Winter, who responded to questions via email, said Verizon offered “the best solution” when it came to picking a DAS host. The spread-out nature of the huge, 2.5-mile track makes Indy a fairly unique situation when it comes to wireless coverage. Added to the spacing requirements, Winter also noted that the track’s network sees a huge and sudden surge when fans arrive for race day. Among some of the experiments Winter and her staff are trying are some selected uses of public Wi-Fi, this year at special pre-race concert events and also in the VIP areas.

“Coverage and capacity on our busy race days continues to be a challenge that we are working to improve,” Winter wrote.

With the added capacity, Verizon customers should have no problems accessing the Verizon IndyCar Series INDYCAR 14 mobile app, which for Verizon customers only offers live features that include driver and pit crew audio, race radio broadcast coverage, as well as a track map. Winter said there is also an Indianapolis Motor Speedway app called Brickyard Mobile, which is the digital version of the track’s guest guide.

Variety of apps to support the Sochi Olympics

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NBC’s broadcast of the Olympics should be boon to its online and streaming viewership, even though this is something that the network has made available for some time. As with many apps and capabilities users often only discover them when looking for specific tool or event.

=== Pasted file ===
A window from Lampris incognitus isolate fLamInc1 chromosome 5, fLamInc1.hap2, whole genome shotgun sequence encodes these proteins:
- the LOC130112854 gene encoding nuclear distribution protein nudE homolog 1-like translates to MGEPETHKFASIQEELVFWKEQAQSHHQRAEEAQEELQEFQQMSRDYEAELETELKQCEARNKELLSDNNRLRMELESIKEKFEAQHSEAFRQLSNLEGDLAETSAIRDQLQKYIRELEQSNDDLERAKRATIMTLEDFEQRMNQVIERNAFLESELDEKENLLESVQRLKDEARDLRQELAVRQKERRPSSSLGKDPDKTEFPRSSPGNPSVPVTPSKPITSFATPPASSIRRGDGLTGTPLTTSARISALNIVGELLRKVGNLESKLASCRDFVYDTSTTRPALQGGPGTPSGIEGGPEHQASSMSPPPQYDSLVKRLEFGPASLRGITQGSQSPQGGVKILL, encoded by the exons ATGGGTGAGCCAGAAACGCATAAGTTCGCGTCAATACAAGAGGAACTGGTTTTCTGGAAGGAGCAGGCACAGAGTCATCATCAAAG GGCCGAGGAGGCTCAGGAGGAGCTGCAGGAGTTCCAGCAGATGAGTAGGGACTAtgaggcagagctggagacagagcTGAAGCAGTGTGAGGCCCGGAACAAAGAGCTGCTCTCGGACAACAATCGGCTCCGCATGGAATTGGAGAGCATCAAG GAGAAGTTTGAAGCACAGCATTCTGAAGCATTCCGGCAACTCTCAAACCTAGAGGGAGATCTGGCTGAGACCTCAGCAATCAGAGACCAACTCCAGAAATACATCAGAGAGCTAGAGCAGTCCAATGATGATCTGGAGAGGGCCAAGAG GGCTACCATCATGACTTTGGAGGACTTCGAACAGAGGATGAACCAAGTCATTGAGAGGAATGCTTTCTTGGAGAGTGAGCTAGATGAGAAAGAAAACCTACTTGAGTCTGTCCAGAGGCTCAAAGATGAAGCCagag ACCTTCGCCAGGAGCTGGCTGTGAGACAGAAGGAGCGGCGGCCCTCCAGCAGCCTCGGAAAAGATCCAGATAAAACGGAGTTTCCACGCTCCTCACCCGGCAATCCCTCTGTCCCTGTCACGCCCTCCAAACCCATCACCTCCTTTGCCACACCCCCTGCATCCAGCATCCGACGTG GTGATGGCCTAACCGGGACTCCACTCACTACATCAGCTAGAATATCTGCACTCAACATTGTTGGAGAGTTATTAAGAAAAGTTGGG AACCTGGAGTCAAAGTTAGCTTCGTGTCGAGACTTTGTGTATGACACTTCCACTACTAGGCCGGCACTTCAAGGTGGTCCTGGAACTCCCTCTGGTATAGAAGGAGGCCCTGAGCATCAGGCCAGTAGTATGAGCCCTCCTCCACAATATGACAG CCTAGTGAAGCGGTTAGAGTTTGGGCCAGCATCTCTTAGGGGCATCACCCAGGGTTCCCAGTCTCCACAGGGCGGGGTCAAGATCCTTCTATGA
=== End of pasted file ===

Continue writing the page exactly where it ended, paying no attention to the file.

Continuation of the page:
There are a surprising number of apps available for the upcoming 2014 Winter Olympics that will be held in Sochi starting later this week. They range from simple calendars to one that will be showing live events.

Actually this is probably not surprising but then it’s hard to say why you would want something aside from the one that is available from NBC Sports, the official broadcaster of the games. Aside from the fact that the app, NBC Sports Live Extra, is from the broadcaster it was hardly just conceived for the Olympics.

The app also provides live sports events that air on NBC, NBC Sports Network and the Golf Channel so that over the course there will be IndyCar, the PGA Tour, Premier League Soccer and the NHL to name just a few.

We have already mentioned most of the features of the app as it pertains to the Olympics but it’s good to mention that there will be 1,000 hours of live streaming video with some replay on demand capabilities. It is free to use with select caveats.